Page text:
Conceived of during lock down portions of the Covid-19 pandemic, Turris Eburnea is a two piece Experimental Metal amalgamation made up of Italian multi-instrumentalist Gabriele Gramaglia (most notably of Cosmic Putrefaction), and American bassist Nicholas McMaster (most notably of Krallice). “Twisting and mind warping” Death Metal, to be precise, as stated on their Bandcamp profile, and I am inclined to agree with this description. However, Turris Eburnea is not a band that can easily be pinned down by such simplicities. While that description gets you in the door – possibly for an appetizer and some small talk – it is the nature of the twisting and warping that keeps you there for dinner, desert, and drinks.
Neither Krallice or Cosmic Putrefaction are ‘easily’ definable, so it stands to reason that a collaboration between the two would be a little outside the box as well. And though some comparison is unavoidable, McMaster and Gramaglia as a unit are more straightforwardly Death Metal than Krallice, more Avant-garde than Cosmic Putrefaction, and still manage to be enough of both to please fans of either. To put it another way, if you took both bands and mixed them all up with the likes of Gorguts, Blood Incantation, and Deathspell Omega, you would be on the right track. “Twisting and mind warping,” indeed!
The first two minutes of opening track “Unified Fields” sets an intention to confound even the most uppity purist, giving way to all out Metal psychosis by adding clean electric guitar arpeggios, spaced out background keyboards, and enough variation in time signature to freak out Dillinger Escape Plan.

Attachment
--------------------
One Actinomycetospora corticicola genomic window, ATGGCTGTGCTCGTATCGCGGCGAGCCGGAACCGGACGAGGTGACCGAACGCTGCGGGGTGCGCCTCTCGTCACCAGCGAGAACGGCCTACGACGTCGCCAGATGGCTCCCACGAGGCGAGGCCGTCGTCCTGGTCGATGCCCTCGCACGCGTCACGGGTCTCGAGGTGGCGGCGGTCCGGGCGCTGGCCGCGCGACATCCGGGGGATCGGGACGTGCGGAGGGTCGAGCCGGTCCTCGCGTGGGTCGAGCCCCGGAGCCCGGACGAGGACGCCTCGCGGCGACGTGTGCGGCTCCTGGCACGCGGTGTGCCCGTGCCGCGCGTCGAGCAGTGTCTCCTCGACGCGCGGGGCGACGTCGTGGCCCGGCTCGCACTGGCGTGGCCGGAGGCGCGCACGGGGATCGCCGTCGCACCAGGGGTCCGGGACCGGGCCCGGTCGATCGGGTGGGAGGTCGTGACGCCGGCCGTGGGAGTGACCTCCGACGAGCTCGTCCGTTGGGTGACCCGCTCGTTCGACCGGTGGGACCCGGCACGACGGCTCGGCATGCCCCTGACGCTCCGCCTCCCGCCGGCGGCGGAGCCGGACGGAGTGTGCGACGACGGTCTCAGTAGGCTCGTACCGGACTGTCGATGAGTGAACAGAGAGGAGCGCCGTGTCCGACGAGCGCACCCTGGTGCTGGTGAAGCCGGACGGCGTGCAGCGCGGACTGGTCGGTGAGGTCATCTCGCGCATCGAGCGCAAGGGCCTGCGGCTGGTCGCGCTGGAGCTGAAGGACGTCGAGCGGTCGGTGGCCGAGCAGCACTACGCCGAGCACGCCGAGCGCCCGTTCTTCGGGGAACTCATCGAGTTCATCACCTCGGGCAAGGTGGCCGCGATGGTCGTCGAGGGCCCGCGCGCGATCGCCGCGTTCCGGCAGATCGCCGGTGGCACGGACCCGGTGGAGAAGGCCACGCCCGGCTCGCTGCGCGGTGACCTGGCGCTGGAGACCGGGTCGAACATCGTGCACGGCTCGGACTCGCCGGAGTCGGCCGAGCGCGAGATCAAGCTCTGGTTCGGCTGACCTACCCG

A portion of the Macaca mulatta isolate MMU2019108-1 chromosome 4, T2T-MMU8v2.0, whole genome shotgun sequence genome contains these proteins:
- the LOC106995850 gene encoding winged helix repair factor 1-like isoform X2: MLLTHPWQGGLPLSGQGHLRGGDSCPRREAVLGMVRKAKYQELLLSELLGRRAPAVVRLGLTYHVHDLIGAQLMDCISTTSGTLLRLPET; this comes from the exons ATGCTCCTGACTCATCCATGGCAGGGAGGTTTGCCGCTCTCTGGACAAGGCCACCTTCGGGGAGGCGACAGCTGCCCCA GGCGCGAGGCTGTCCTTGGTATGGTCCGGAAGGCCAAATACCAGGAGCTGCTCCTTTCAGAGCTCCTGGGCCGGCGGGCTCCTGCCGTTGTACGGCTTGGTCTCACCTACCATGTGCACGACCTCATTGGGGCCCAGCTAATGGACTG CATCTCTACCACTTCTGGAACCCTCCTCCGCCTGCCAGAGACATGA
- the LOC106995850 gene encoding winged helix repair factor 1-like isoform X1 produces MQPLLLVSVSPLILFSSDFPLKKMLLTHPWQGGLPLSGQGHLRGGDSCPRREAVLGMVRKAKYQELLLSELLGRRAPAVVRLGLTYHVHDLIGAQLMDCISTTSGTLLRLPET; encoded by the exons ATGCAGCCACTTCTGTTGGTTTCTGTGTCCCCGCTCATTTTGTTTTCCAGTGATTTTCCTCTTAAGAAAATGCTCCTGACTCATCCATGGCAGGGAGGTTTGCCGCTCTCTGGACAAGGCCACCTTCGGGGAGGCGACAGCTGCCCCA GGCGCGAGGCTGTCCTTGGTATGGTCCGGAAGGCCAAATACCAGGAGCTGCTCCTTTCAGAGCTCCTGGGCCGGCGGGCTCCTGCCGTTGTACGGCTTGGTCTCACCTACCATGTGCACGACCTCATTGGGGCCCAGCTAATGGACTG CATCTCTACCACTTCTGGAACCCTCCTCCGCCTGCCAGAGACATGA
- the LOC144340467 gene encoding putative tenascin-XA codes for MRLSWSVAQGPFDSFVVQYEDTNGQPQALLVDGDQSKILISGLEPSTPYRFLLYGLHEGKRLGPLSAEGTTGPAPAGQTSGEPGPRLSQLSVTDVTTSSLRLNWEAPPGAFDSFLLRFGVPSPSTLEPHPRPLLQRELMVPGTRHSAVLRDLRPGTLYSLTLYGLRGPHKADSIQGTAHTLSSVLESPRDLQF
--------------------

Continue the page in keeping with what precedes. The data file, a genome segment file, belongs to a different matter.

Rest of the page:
“Cotard Delusion” is a bit more riff-driven, this time adding sporadic piano tinkering and an oddly fitting violin melody to the mix. “Syncretism Incarnate,” the only entirely instrumental track, adds some lo-fi sounding guitar leads, even chunkier riffs, and a variation of the arpeggios heard earlier, leaving “Malachite Mountains” the dubious honor of closing out the far-too-short set. McMaster’s bass playing, fluent in both elegance and bombast, follows along effortlessly the entire time.
It isn’t possible to understand what Gramaglia is singing the majority of the time, which isn’t exactly a problem. There’s so much going on already, clearly articulated vocals may actually get in the way. Not to mention that imperceptibility may be the entire point. After all, just taking the music into account, “Turris Eburnea” is a twenty-minute application of auricular demolition. One thing is not meant to stand out among its chromatic counterparts. If you hope to understand this music on a deeper level, you’re going to have to dig through all of the grimy bits until you hit box or bone. But the good news is, everybody loves a treasure hunt!
Turris Eburnea’s addition to the Everlasting Spew Records roster is absolutely perfect. A label that’s come to personify edgy yet entirely authentic Death Metal, Everlasting Spew encourages experimentation, but not at the expense of the esoteric melting of faces Death Metal of any sort must possess. Bands like Fractal Generator, Construct of Lethe, and Black Hole Deity are excellent examples of this, but Turris Eburnea take this autonomy to new levels.